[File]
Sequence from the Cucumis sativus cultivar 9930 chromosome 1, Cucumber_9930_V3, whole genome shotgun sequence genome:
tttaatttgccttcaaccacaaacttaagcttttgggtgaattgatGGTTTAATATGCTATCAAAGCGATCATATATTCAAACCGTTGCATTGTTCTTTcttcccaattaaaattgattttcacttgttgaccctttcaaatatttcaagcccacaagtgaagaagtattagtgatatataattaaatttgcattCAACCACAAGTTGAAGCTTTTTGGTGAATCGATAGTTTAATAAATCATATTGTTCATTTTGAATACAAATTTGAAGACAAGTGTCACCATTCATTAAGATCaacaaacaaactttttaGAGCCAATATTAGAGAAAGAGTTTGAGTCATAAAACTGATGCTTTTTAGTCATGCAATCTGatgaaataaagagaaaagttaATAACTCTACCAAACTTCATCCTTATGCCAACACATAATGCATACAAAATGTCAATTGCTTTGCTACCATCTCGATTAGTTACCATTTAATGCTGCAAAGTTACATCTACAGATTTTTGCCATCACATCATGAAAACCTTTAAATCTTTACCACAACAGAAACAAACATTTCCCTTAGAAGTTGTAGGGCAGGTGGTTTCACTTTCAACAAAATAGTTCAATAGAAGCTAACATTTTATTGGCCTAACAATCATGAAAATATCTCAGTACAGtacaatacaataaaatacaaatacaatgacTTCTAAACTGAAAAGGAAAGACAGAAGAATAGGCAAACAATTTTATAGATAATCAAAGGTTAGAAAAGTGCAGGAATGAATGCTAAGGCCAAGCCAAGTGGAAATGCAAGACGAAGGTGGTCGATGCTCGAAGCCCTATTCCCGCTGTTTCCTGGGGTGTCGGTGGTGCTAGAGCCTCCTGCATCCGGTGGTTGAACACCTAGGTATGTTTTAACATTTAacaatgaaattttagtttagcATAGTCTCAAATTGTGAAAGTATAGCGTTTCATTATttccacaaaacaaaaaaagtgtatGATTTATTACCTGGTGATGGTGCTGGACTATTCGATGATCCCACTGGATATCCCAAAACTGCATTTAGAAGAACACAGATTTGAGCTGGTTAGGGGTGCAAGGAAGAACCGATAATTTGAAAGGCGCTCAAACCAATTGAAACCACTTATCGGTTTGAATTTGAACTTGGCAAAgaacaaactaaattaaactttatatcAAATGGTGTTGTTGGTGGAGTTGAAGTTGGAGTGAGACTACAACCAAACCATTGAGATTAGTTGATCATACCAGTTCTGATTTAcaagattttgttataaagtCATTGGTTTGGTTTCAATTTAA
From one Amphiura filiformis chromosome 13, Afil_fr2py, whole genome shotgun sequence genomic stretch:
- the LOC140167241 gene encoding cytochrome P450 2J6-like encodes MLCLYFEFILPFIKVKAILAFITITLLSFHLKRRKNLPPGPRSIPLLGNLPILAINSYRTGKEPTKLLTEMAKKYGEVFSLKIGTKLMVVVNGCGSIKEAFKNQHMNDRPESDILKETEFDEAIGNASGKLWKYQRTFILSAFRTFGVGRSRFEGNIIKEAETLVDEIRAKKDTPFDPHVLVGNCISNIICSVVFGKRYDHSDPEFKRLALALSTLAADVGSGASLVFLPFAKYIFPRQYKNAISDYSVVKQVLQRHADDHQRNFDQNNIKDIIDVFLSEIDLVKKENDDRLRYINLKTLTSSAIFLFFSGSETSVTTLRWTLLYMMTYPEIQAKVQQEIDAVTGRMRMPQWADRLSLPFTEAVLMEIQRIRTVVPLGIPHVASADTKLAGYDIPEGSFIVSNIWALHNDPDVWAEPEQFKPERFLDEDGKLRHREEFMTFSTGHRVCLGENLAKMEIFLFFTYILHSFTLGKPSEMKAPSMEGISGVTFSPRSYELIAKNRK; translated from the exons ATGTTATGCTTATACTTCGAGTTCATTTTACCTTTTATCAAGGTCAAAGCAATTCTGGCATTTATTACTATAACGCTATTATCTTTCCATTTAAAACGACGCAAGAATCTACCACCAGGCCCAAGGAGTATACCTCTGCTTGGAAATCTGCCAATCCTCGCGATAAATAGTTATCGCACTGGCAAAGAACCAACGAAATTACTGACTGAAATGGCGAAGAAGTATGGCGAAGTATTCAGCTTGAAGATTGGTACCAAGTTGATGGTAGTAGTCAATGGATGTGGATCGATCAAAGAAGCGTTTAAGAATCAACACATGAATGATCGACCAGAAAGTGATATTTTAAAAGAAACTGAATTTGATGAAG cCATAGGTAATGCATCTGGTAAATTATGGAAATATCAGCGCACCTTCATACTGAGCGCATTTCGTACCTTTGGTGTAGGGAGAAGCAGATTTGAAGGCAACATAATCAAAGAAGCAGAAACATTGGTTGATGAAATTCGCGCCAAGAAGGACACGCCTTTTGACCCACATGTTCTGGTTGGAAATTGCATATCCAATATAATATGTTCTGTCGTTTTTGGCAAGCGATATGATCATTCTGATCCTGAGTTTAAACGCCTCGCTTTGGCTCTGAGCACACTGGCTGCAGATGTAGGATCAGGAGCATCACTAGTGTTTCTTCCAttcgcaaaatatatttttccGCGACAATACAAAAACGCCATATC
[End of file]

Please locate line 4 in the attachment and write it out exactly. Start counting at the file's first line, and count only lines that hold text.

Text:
- the LOC140167241 gene encoding cytochrome P450 2J6-like encodes MLCLYFEFILPFIKVKAILAFITITLLSFHLKRRKNLPPGPRSIPLLGNLPILAINSYRTGKEPTKLLTEMAKKYGEVFSLKIGTKLMVVVNGCGSIKEAFKNQHMNDRPESDILKETEFDEAIGNASGKLWKYQRTFILSAFRTFGVGRSRFEGNIIKEAETLVDEIRAKKDTPFDPHVLVGNCISNIICSVVFGKRYDHSDPEFKRLALALSTLAADVGSGASLVFLPFAKYIFPRQYKNAISDYSVVKQVLQRHADDHQRNFDQNNIKDIIDVFLSEIDLVKKENDDRLRYINLKTLTSSAIFLFFSGSETSVTTLRWTLLYMMTYPEIQAKVQQEIDAVTGRMRMPQWADRLSLPFTEAVLMEIQRIRTVVPLGIPHVASADTKLAGYDIPEGSFIVSNIWALHNDPDVWAEPEQFKPERFLDEDGKLRHREEFMTFSTGHRVCLGENLAKMEIFLFFTYILHSFTLGKPSEMKAPSMEGISGVTFSPRSYELIAKNRK; translated from the exons ATGTTATGCTTATACTTCGAGTTCATTTTACCTTTTATCAAGGTCAAAGCAATTCTGGCATTTATTACTATAACGCTATTATCTTTCCATTTAAAACGACGCAAGAATCTACCACCAGGCCCAAGGAGTATACCTCTGCTTGGAAATCTGCCAATCCTCGCGATAAATAGTTATCGCACTGGCAAAGAACCAACGAAATTACTGACTGAAATGGCGAAGAAGTATGGCGAAGTATTCAGCTTGAAGATTGGTACCAAGTTGATGGTAGTAGTCAATGGATGTGGATCGATCAAAGAAGCGTTTAAGAATCAACACATGAATGATCGACCAGAAAGTGATATTTTAAAAGAAACTGAATTTGATGAAG cCATAGGTAATGCATCTGGTAAATTATGGAAATATCAGCGCACCTTCATACTGAGCGCATTTCGTACCTTTGGTGTAGGGAGAAGCAGATTTGAAGGCAACATAATCAAAGAAGCAGAAACATTGGTTGATGAAATTCGCGCCAAGAAGGACACGCCTTTTGACCCACATGTTCTGGTTGGAAATTGCATATCCAATATAATATGTTCTGTCGTTTTTGGCAAGCGATATGATCATTCTGATCCTGAGTTTAAACGCCTCGCTTTGGCTCTGAGCACACTGGCTGCAGATGTAGGATCAGGAGCATCACTAGTGTTTCTTCCAttcgcaaaatatatttttccGCGACAATACAAAAACGCCATATC